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CCCApply Abuses Linked to Student Aid Fraud

August 31, 2021

College Admissions and Financial Aid signAdmission application spam has long been a problem for the California Community Colleges, with scammers abusing the CCCApply online application system to illegally obtain student email addresses for financial gain.

Worrying reports of increased student aid fraud have again put fraudulent use of CCCApply in the spotlight. Now the CCC Chancellor’s Office is asking colleges for their help in identifying bogus admission applications before they can get through the system and allow fake accounts to be generated.

Admission application fraud occurs during the creation of a student’s account in OpenCCC and CCCApply. Financial aid-related fraud can only occur once a college has accepted an application and issued a student ID.

How the Tech Center is Addressing Fraud

Because student aid fraud is often linked to nonexistent or ineligible students, stemming the proliferation of fake accounts created through OpenCCC during the CCCApply application process is essential to mitigate the problem in the California Community Colleges.

Fraud detection is built into the student account creation process via the CCCApply spam filter. However, the spam filter is only reliable when colleges actively participate in the process. The Chancellor’s Office, CCC Technology Center, and CCC Information Security Center are coordinating outreach to college staff about the importance of locally monitoring the spam filter and flagging suspicious applications. Done on a regular basis, this process helps the spam filter algorithm learn patterns and better detect fraud.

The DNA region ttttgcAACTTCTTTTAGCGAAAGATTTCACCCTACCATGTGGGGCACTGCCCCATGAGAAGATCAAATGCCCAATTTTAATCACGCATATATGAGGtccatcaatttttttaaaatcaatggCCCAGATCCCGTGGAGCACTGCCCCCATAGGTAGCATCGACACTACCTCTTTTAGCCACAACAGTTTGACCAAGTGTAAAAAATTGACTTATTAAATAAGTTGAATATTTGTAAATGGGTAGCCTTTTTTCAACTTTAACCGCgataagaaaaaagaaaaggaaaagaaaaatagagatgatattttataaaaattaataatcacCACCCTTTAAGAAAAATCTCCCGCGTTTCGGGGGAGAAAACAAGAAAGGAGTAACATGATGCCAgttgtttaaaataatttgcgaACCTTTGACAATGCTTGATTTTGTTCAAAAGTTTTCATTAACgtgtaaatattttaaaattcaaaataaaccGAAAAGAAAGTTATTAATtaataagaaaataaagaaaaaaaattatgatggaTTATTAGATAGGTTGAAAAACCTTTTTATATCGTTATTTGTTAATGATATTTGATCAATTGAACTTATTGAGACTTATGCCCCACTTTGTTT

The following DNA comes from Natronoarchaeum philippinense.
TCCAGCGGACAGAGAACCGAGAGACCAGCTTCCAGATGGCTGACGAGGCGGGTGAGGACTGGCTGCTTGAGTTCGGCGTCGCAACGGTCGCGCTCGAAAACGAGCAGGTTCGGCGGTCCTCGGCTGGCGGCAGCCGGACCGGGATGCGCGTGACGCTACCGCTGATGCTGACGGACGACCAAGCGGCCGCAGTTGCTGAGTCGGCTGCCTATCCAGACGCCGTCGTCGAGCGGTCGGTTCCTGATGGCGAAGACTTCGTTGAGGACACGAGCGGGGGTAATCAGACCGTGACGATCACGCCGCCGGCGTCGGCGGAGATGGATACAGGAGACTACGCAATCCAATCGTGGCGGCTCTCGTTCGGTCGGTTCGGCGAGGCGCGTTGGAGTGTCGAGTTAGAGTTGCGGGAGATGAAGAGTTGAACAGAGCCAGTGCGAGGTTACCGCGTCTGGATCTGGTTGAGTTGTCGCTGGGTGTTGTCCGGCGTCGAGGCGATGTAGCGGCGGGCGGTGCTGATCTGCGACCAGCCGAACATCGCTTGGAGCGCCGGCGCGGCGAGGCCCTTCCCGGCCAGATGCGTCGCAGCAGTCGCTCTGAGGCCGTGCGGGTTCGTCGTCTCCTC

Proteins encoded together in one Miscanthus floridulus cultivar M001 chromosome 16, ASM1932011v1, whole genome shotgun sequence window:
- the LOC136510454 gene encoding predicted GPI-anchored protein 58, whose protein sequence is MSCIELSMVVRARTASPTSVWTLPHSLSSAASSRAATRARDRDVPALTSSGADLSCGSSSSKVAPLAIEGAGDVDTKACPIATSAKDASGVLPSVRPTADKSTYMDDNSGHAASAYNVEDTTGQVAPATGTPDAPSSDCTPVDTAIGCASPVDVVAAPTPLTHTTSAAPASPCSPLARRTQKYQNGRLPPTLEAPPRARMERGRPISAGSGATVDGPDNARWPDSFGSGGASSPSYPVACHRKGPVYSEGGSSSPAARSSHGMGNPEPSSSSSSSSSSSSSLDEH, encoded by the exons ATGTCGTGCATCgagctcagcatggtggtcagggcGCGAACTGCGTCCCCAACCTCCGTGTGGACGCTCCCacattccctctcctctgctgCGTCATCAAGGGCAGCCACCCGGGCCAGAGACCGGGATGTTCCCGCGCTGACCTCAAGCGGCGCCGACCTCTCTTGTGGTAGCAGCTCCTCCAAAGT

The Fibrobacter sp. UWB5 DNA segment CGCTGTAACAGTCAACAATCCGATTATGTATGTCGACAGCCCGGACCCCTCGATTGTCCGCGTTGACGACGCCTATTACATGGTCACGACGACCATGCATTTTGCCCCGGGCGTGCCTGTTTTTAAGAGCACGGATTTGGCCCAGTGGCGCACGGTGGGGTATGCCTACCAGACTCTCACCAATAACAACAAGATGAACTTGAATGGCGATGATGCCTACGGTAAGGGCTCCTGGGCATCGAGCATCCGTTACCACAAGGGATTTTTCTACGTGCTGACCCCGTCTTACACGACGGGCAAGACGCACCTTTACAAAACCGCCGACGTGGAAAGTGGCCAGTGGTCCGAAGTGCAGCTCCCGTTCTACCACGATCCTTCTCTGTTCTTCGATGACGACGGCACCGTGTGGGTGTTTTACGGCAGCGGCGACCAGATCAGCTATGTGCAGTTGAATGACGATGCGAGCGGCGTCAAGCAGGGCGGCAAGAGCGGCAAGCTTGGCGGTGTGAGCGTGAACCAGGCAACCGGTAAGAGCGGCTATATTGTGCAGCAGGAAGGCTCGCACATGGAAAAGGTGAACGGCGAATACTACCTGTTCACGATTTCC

Because attempted fraud has increased, the volume of fraudulent applications a college receives may be overwhelming. In these cases, Technology Center implementation staff work with college staff to collaborate on solutions.

Additionally, starting this fall, CCCApply will require two-factor authentication during account creation as an extra security step to strengthen automated confirmation of real applicants.

The Technology Center has also deployed advanced bot protection for web application firewalls to further secure account creation and application submission systems. Other potential technology solutions are being researched as well.

In October, the Information Security Center, Technology Center, and the Chancellor’s Office will host a half-day online workshop on fraud detection and mitigation. College staff involved with admissions, student aid, student services, and IT are encouraged to attend, however, the workshop is open to all CCC personnel. More information about the October workshop will be available soon.